The HMRC says that taxpayers must keep accurate financial records. But many people don’t do a good job keeping track of their finances. And there are plenty of reasons why. For one thing, most people aren’t trained to do it. They just assume that they’ll remember what happened each month.
But even if you’ve been doing fine with record keeping, you might want to take another look at your books. In fact, you should probably start now. If you haven’t done so already, here are some things you need to know about keeping accurate records.
1. Start early. You won’t be able to catch up later. So make sure you begin tracking your finances well ahead of tax time.
2. Make a list. Write down everything you spend every day. Include everything — including your meals, entertainment, clothing purchases, and gifts. This way, you’ll have a complete picture of your expenditures.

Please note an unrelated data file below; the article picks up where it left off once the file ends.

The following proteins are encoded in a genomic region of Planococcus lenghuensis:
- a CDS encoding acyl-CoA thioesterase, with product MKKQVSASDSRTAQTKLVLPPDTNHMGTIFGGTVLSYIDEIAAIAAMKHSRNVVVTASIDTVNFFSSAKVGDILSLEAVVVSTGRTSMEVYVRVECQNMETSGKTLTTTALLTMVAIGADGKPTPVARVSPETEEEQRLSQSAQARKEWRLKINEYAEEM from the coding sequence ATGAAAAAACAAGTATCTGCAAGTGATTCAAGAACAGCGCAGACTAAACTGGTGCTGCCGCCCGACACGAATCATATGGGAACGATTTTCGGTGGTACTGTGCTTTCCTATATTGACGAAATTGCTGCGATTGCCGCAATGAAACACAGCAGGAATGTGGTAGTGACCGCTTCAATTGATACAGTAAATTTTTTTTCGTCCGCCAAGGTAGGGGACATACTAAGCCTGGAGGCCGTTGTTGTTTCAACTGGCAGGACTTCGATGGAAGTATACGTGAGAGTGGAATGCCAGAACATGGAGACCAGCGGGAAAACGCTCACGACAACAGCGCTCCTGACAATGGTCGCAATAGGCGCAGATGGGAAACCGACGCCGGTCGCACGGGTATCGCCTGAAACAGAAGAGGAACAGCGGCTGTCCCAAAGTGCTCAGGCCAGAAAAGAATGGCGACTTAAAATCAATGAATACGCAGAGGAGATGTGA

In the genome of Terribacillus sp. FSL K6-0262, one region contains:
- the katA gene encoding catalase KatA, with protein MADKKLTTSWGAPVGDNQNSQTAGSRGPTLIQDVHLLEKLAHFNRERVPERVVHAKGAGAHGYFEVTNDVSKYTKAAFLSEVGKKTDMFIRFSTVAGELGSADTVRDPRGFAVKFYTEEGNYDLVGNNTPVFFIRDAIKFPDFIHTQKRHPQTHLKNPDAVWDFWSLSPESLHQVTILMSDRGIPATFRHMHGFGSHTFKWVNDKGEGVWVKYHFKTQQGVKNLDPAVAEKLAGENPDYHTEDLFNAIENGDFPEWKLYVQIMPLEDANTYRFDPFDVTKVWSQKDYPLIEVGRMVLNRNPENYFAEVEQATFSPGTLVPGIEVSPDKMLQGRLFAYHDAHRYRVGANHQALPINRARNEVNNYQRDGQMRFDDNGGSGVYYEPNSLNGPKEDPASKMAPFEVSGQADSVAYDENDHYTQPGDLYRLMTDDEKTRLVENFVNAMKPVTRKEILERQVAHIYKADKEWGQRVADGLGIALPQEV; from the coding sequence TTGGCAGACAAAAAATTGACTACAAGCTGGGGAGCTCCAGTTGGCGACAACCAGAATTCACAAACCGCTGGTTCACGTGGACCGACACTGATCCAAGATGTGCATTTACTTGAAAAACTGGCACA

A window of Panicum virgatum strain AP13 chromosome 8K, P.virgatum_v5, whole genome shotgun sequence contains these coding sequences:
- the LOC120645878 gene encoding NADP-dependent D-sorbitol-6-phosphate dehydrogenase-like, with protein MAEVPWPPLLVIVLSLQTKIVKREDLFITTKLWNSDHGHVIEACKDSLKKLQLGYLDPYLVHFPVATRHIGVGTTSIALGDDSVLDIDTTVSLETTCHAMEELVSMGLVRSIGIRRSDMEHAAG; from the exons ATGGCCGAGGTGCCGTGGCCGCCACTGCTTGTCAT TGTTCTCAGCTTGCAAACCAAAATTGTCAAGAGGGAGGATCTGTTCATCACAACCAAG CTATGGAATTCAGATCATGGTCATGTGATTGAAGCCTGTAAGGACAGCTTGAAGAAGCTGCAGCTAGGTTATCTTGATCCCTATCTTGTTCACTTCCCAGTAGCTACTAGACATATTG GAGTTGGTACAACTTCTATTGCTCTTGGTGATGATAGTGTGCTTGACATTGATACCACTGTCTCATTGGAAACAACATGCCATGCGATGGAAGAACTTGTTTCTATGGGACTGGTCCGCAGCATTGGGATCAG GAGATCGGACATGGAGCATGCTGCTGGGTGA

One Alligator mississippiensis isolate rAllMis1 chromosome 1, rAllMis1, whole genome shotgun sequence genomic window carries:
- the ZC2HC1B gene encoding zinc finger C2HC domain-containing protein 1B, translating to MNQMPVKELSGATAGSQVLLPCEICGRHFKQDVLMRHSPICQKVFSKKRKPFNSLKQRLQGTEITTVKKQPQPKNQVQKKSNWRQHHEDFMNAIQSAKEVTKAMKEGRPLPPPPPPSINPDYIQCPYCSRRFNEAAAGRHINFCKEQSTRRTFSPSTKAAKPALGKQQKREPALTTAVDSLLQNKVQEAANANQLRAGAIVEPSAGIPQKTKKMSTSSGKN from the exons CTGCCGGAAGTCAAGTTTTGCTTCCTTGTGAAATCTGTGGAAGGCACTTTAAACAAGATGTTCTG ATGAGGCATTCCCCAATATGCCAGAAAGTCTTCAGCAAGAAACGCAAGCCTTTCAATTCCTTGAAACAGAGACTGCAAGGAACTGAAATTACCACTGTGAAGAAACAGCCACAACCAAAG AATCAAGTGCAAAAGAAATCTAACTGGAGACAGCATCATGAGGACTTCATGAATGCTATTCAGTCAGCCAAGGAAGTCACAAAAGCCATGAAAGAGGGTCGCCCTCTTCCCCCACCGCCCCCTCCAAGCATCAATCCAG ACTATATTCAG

3. Don’t forget small items. Even though you may think you always pay attention to smaller purchases, you really shouldn’t. Take out your checkbook and write down everything you buy. Then go over your receipts and add up the total amount spent.
4. Use a software program. There are lots of programs that help you keep track of your finances. Some work online; others require you to use a computer. One popular option is Quicken. Another is Mint.com. Both offer free versions.
5. Know what you owe. When you file your taxes, you’ll need to include all your debts. Before you close out your account, find out exactly what you owe. You can usually find this information on your credit card statement.
Not Setting Rates Correctly
If you’re willing to work for free, great. But remember that you could always ask for more later. And if you’re charging too little, you won’t make enough money to live off of. So it’s best to start out with a price that makes sense for you.
Not Outsourcing Appropriately
Many companies are outsourcing work because they don’t want to pay employees enough money. But there are many things you can outsource that won’t cost you anything. Here are some examples:
1. You can hire someone to help you write articles. If you’re good at writing, why not use your skills to earn extra cash? Many people make money online doing just that.